How could this happen?

Governor Gray Davis apologized in 2003 for California’s twentieth-century sterilizations, 20,000  procedures carried out under an explicitly eugenic law. He did so  quietly, via press release, and with no attempt to discover or  compensate the victims. (Recognized experts on American eugenics were  disappointed at the time: Paul Lombardo called it “premature” and Alexandra Minna Stern said it was “preemptive.”) Now his statement seems like a sham. The  fault is no longer the law, it’s the failure to follow the law.

North Carolina is still struggling to pass a budget that includes compensation for its victims of eugenic sterilization.  California has barely started the process of coming to terms with its  troubled history.

The California state prison system is overcrowded — Governor Jerry Brown is appealing a federal court order to release inmates — and conditions are so bad that 30,000 are on  hunger strike. If this report about sterilization helps to usher in a  period of genuine reform, that would be wonderful.

We would still need to educate all too many people, inside and  outside the jail system, about the moral and practical harm of modern  eugenics. Based on some of the remarks by state officials that Johnson  reported, and on some of the comments on coverage of his investigation,  people slide right back into eugenic ways of thinking.

Justice Now is an organization that works with women in prison. Their website has links to the CIR  reports and videos.

Professor Stern’s article in the Huffington Post raises awareness about eugenic practices and calls for a new era of human rights and the protection of vulnerable populations. Tony Platt co-authored the post. The original article can be found here: http://www.huffingtonpost.com/alex-stern/sterilization-california-prisons_b_3631287.html

Let’s make a baby: Pushing the boundaries of conception – CBC Radio One

CBC Radio One is exploring the ethical ramifications of cutting-edge reproductive technologies, such as three parent in-vitro fertilization and post-menopausal pregnancy. From June 25, 2013 through August 29, 2013 on CBC Radio One, Tuesday at 7:30 pm and Thursday at 9:30 pm. All ten episodes are available online here: http://www.cbc.ca/thecurrent/2013/08/06/lets-make-a-baby-pushing-the-boundaries-of-conception/

Alberta Eugenics Awareness Week 2012: Highlights Video

Well, at last, here it is.  Watch, enjoy, share, like.

Disability Rights V Quality Birth Rhetoric: The Construction of Disability in China

Interesting article on the construction of disability in China by Yee-Fui Ng (Sessional Lecturer and PhD Candidate, Monash University Law School). The abstract: This article explores the tension between the Chinese government’s strong engagement in disability rights and simultaneous focus on ‘quality births’, which results in the abortion of disabled foetuses. At a broader level, the author examines the politicised and cultural construction of disability in China by scrutinising how the ‘disabled’ are defined, administered, policed and governed in postsocialist China.

Continue reading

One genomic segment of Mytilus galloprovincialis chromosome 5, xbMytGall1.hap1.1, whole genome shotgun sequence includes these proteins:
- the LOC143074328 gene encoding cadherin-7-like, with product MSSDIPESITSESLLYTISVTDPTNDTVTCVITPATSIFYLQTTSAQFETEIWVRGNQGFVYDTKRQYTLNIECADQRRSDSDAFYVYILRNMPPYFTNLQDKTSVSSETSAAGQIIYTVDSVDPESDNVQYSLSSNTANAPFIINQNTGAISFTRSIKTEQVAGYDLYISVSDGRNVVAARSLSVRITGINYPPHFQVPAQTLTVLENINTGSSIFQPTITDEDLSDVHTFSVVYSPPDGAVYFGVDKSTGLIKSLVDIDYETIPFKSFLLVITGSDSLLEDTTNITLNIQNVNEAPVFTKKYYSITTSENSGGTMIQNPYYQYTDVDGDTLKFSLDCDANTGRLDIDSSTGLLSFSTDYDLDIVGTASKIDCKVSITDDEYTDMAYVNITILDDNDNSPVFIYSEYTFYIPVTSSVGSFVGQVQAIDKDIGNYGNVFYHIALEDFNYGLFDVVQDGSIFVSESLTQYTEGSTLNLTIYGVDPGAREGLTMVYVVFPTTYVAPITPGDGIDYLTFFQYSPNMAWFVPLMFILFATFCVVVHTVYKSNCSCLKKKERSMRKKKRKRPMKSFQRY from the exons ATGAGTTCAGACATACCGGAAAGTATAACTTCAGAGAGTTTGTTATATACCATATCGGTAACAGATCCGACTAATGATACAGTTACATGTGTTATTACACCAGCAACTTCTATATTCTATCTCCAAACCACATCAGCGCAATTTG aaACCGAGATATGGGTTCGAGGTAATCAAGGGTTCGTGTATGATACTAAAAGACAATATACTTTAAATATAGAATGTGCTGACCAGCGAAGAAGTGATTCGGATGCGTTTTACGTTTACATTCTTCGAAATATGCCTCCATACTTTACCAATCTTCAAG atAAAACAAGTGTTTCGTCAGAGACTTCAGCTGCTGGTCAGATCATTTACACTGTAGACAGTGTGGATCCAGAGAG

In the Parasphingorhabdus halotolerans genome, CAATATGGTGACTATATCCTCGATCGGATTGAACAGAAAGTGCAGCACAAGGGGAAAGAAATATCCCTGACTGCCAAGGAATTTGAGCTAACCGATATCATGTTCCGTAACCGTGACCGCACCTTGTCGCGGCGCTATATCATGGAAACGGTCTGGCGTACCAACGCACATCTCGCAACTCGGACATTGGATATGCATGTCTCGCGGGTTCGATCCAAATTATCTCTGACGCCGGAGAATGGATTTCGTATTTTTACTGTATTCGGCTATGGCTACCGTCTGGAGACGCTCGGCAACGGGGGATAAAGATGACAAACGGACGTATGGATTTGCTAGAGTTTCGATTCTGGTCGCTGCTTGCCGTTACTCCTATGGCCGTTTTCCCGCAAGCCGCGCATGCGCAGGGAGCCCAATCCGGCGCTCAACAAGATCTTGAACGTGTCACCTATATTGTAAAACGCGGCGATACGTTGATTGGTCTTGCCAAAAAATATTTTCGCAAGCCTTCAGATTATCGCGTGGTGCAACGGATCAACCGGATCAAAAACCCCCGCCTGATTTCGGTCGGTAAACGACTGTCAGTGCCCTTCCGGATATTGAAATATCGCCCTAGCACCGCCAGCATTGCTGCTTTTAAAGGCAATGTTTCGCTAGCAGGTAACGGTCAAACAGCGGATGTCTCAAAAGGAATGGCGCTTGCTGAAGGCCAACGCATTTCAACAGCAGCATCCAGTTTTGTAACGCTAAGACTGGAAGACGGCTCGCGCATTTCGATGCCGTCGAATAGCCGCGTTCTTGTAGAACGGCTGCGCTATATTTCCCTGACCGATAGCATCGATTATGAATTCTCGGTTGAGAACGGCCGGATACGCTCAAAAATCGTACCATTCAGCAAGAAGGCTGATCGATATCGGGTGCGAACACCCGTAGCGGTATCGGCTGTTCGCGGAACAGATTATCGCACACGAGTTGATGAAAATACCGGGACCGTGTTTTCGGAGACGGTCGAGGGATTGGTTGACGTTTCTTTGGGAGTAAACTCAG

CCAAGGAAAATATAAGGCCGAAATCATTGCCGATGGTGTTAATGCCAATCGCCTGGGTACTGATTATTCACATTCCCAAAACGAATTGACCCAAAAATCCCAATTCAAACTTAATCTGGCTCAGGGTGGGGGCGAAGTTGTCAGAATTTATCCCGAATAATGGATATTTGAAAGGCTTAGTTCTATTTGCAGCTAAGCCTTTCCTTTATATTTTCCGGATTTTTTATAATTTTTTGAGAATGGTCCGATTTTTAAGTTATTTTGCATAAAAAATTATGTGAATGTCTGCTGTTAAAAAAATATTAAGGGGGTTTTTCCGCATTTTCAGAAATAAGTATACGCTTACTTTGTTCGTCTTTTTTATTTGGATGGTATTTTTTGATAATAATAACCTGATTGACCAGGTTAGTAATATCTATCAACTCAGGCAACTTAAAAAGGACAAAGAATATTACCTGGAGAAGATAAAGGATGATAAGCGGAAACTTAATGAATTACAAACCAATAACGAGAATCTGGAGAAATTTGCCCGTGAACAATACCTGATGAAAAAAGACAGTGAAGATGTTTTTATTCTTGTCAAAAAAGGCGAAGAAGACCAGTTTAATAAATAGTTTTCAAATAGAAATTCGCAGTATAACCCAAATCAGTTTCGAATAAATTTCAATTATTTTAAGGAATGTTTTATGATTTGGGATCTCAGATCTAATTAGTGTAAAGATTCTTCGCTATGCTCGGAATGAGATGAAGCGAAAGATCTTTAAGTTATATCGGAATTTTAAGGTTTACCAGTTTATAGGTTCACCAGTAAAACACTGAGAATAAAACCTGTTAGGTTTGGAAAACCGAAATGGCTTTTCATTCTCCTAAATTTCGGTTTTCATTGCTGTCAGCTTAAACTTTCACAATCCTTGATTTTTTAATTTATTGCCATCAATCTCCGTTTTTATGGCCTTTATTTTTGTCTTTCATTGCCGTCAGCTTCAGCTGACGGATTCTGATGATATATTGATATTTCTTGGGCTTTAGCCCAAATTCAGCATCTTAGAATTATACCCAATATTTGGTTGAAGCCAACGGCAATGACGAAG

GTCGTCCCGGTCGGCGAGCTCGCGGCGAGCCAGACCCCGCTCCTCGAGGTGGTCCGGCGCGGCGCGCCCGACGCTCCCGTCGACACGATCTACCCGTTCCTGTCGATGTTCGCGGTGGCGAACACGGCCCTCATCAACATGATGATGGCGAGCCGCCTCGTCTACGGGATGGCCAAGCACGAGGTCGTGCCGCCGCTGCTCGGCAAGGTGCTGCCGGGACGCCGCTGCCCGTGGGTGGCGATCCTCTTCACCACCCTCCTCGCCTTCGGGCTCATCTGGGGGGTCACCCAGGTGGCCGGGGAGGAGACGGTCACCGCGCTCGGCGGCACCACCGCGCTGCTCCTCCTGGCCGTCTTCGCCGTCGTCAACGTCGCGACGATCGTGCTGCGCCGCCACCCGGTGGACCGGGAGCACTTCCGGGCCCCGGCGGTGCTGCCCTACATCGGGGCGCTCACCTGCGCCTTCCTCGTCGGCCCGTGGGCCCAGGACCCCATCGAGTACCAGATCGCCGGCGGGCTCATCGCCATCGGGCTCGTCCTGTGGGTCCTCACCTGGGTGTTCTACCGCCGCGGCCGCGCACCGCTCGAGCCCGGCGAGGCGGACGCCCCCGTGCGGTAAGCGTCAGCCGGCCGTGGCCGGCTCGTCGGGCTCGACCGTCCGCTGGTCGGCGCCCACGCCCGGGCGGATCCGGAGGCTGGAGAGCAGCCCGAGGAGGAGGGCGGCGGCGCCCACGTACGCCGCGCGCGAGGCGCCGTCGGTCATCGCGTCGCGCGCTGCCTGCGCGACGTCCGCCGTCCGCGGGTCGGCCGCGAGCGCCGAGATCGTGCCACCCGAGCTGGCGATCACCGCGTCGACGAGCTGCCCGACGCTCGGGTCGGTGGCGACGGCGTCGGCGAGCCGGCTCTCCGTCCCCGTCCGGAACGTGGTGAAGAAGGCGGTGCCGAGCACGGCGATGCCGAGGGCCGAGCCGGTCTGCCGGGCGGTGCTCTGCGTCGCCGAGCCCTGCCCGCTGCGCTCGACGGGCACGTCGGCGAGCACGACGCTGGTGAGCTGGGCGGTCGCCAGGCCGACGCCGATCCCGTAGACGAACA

Forced Sterilization of Women and Girls with Disabilities in Australia: The WWDA submission

In November, I posted on the Australian Senate Inquiry into the forced sterilization of women and girls with disabilities.  Women With Disabilities Australia (WWDA) has just made its powerful, eye-opening submission to the Inquiry.  And there’s something you can do, pronto, that may make a difference here: endorse or support the submission.  Anyone who thinks that forced sterilization is a “thing of the past” shoudl read this submission.  First, from the submission (p.20),

There is a historical precedent in several countries including for example the USA (until the 1950s), in Canada and Sweden (until the 1970s), and Japan (until 1996) indicating that torture of women and girls with disabilities by sterilisation occurred on a collective scale – that is, mass forced sterilisation. This policy was rationalised by a pseudo-scientific theory called eugenics – the aim being the eradication of a wide range of social problems by preventing those with ‘physical, mental or social problems’ from reproducing.  Although eugenic policies have now been erased from legal statutes in most countries, vestiges still remain within some areas of the legal and medical establishments and within the attitudes of some sectors of the community:

Pride Week Panel on Reproductive Autonomy: Control of Sexuality

Here’s the poster for the upcoming panel, Reproductive Autonomy: Control of Sexuality that we’re hosting this Wednesday as part of the U of Alberta’s Pride Week.  The sesssion will feature Lise Gotell and Lane Mandlis as speakers, with Moyra Lang and Rob Wilson performing an interpretative dance (ok, perhaps not, … but we’ll do something useful … or at least will be there).  Please print and post, or distribute electronically.  Text only version included as well.

Pride Week Eugenics Panel Poster

Pride Week Eugenics Panel Text

Reproductive Autonomy: Control of Sexuality A Panel Discussion at Pride Week, University of Alberta

Wednesday March 20, 2013 at 3:00 pm – 4:00 pm in Education South Building at the University of Alberta the Living Archives on Eugenics is sponsoring a panel discussion featuring Professor Lise Gotell, Chair of Women’s and Gender Studies and Dr. Lane Mandlis, with Moyra Lang, and Professor Rob Wilson. ASL interpreting services will be offered at this event. Find us on Facebook http://www.facebook.com/#!/events/270019033131796/?fref=ts

Continue reading

Forced sterilization and disability in Australia

From a “better babies” competition, 1913

 

A Senate committee was recently established in Australia to review existing law and social policy concerning the sterilization of people with disabilities.

http://www.aph.gov.au/Parliamentary_Business/Committees/Senate_Committees?url=clac_ctte/forced_sterilisation/info.htm

It seems that the inquiry is a response to public response (surprise? outrage?) to finding out that this practice continues in Australia under state and territorial legislation, and beyond it.

I suspect that the commission will find that Continue reading

What Sorts of People Should There Be? Do the Deceased Qualify?